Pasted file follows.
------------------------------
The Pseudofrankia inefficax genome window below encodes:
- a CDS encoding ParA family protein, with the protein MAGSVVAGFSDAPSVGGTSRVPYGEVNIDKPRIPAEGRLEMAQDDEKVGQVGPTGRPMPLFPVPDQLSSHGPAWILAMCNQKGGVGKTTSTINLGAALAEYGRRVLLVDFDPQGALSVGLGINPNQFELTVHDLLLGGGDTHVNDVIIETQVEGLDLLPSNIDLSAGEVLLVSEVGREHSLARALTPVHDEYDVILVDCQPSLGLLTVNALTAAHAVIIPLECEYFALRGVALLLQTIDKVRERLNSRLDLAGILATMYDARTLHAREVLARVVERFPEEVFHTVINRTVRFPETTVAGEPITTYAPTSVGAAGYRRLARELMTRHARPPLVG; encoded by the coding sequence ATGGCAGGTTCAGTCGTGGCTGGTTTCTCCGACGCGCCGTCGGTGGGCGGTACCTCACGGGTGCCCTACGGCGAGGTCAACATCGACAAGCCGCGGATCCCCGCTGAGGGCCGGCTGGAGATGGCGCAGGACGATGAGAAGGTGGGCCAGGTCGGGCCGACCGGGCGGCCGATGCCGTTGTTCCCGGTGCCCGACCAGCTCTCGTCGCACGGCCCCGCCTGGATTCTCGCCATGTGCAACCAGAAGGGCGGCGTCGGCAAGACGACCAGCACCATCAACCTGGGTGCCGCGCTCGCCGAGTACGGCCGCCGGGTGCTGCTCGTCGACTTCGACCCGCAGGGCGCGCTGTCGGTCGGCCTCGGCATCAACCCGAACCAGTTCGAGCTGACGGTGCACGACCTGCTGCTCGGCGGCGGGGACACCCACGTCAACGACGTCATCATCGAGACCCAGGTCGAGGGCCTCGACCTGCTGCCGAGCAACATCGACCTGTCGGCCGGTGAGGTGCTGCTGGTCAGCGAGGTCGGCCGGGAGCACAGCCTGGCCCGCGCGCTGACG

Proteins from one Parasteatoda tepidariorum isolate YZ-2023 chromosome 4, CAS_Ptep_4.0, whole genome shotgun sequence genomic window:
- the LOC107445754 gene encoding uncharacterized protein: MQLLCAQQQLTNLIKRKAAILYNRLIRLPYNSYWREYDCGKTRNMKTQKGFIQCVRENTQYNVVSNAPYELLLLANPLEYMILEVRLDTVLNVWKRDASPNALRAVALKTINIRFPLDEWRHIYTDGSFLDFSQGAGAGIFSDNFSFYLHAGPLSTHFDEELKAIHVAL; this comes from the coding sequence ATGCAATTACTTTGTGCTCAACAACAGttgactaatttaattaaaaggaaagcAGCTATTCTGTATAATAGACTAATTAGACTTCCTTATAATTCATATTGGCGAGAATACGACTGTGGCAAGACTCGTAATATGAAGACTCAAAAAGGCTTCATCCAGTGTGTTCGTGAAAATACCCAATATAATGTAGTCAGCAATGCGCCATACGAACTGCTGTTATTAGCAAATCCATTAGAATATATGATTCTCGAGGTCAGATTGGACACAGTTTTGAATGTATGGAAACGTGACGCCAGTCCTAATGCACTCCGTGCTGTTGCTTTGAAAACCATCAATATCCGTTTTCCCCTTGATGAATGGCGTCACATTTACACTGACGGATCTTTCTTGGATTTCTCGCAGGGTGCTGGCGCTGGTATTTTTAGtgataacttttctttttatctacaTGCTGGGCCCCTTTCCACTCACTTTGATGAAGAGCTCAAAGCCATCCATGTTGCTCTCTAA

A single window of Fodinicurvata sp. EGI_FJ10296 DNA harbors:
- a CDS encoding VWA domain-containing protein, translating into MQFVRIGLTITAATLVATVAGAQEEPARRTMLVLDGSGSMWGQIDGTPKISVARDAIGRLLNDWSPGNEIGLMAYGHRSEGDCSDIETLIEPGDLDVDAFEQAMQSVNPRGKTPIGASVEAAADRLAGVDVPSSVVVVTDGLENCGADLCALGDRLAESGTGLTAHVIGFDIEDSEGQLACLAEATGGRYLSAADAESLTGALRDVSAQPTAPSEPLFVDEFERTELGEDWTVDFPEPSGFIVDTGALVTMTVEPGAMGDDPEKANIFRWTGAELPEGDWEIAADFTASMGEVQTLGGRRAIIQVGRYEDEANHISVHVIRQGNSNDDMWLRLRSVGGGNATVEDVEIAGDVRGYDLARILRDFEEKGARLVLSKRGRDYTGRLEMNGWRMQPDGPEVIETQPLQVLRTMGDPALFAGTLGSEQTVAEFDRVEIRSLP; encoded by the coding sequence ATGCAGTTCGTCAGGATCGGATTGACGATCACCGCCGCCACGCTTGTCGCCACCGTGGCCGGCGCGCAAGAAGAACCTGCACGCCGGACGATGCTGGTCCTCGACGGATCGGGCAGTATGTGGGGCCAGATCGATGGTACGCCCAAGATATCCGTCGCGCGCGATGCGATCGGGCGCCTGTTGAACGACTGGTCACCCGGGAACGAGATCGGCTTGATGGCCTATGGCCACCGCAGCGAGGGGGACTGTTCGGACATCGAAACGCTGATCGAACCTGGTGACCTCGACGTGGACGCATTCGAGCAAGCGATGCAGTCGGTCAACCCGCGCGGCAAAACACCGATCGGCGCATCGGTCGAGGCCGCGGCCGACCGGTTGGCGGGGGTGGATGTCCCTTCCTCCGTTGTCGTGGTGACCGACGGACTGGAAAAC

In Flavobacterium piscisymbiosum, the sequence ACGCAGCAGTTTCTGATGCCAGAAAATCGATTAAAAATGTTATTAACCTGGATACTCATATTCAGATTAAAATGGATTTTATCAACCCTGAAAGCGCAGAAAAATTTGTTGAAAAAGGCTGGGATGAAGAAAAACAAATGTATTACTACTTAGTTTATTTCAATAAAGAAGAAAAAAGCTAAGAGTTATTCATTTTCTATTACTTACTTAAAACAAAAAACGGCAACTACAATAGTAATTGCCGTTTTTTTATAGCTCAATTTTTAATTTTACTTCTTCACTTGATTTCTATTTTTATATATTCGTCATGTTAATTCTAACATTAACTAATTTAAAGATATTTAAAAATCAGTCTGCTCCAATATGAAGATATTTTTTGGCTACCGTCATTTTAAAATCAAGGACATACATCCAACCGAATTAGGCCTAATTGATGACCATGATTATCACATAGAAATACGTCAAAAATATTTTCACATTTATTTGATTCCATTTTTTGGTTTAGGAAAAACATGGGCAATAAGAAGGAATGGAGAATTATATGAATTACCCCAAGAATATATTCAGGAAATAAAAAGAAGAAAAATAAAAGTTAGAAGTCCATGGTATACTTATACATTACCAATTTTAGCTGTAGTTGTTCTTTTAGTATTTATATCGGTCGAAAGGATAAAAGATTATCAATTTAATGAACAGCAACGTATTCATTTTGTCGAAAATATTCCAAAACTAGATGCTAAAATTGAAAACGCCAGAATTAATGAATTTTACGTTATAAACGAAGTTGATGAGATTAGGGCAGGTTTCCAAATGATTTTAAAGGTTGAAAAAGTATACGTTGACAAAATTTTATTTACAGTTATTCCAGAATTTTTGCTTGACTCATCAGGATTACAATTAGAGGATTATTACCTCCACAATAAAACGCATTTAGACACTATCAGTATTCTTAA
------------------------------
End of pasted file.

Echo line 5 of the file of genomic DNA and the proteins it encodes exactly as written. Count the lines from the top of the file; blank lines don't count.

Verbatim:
A single window of Fodinicurvata sp. EGI_FJ10296 DNA harbors: